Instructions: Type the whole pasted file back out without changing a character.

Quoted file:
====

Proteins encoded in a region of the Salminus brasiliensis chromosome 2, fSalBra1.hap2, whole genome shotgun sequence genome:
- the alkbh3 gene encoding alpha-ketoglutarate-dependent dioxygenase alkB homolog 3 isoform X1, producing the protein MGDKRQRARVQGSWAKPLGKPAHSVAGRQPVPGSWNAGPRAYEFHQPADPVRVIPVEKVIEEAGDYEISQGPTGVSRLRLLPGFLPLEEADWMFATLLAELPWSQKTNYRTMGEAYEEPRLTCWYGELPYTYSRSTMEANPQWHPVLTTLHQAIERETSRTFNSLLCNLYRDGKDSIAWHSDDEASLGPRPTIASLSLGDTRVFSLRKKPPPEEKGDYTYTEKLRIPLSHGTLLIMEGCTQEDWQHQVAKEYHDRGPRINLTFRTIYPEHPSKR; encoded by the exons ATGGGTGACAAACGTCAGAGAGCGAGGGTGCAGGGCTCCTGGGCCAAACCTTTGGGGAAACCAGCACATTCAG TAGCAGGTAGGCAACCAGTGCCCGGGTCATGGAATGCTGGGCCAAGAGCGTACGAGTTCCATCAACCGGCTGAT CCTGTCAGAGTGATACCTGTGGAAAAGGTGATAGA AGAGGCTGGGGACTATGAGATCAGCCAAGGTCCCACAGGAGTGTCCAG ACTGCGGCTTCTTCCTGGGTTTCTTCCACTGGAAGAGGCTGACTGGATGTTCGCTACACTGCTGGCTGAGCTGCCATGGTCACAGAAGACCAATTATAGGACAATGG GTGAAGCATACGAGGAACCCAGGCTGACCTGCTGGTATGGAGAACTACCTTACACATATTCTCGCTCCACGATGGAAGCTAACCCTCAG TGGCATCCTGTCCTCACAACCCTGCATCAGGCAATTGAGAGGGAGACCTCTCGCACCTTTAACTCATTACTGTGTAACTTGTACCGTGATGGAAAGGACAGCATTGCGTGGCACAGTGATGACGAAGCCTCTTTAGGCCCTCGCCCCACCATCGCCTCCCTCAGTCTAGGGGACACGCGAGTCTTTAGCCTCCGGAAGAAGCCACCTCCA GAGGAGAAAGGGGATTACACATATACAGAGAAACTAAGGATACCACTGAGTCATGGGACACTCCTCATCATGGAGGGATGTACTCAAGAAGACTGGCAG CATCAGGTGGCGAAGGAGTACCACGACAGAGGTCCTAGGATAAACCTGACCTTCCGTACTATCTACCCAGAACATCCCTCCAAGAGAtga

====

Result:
Proteins encoded in a region of the Salminus brasiliensis chromosome 2, fSalBra1.hap2, whole genome shotgun sequence genome:
- the alkbh3 gene encoding alpha-ketoglutarate-dependent dioxygenase alkB homolog 3 isoform X1, producing the protein MGDKRQRARVQGSWAKPLGKPAHSVAGRQPVPGSWNAGPRAYEFHQPADPVRVIPVEKVIEEAGDYEISQGPTGVSRLRLLPGFLPLEEADWMFATLLAELPWSQKTNYRTMGEAYEEPRLTCWYGELPYTYSRSTMEANPQWHPVLTTLHQAIERETSRTFNSLLCNLYRDGKDSIAWHSDDEASLGPRPTIASLSLGDTRVFSLRKKPPPEEKGDYTYTEKLRIPLSHGTLLIMEGCTQEDWQHQVAKEYHDRGPRINLTFRTIYPEHPSKR; encoded by the exons ATGGGTGACAAACGTCAGAGAGCGAGGGTGCAGGGCTCCTGGGCCAAACCTTTGGGGAAACCAGCACATTCAG TAGCAGGTAGGCAACCAGTGCCCGGGTCATGGAATGCTGGGCCAAGAGCGTACGAGTTCCATCAACCGGCTGAT CCTGTCAGAGTGATACCTGTGGAAAAGGTGATAGA AGAGGCTGGGGACTATGAGATCAGCCAAGGTCCCACAGGAGTGTCCAG ACTGCGGCTTCTTCCTGGGTTTCTTCCACTGGAAGAGGCTGACTGGATGTTCGCTACACTGCTGGCTGAGCTGCCATGGTCACAGAAGACCAATTATAGGACAATGG GTGAAGCATACGAGGAACCCAGGCTGACCTGCTGGTATGGAGAACTACCTTACACATATTCTCGCTCCACGATGGAAGCTAACCCTCAG TGGCATCCTGTCCTCACAACCCTGCATCAGGCAATTGAGAGGGAGACCTCTCGCACCTTTAACTCATTACTGTGTAACTTGTACCGTGATGGAAAGGACAGCATTGCGTGGCACAGTGATGACGAAGCCTCTTTAGGCCCTCGCCCCACCATCGCCTCCCTCAGTCTAGGGGACACGCGAGTCTTTAGCCTCCGGAAGAAGCCACCTCCA GAGGAGAAAGGGGATTACACATATACAGAGAAACTAAGGATACCACTGAGTCATGGGACACTCCTCATCATGGAGGGATGTACTCAAGAAGACTGGCAG CATCAGGTGGCGAAGGAGTACCACGACAGAGGTCCTAGGATAAACCTGACCTTCCGTACTATCTACCCAGAACATCCCTCCAAGAGAtga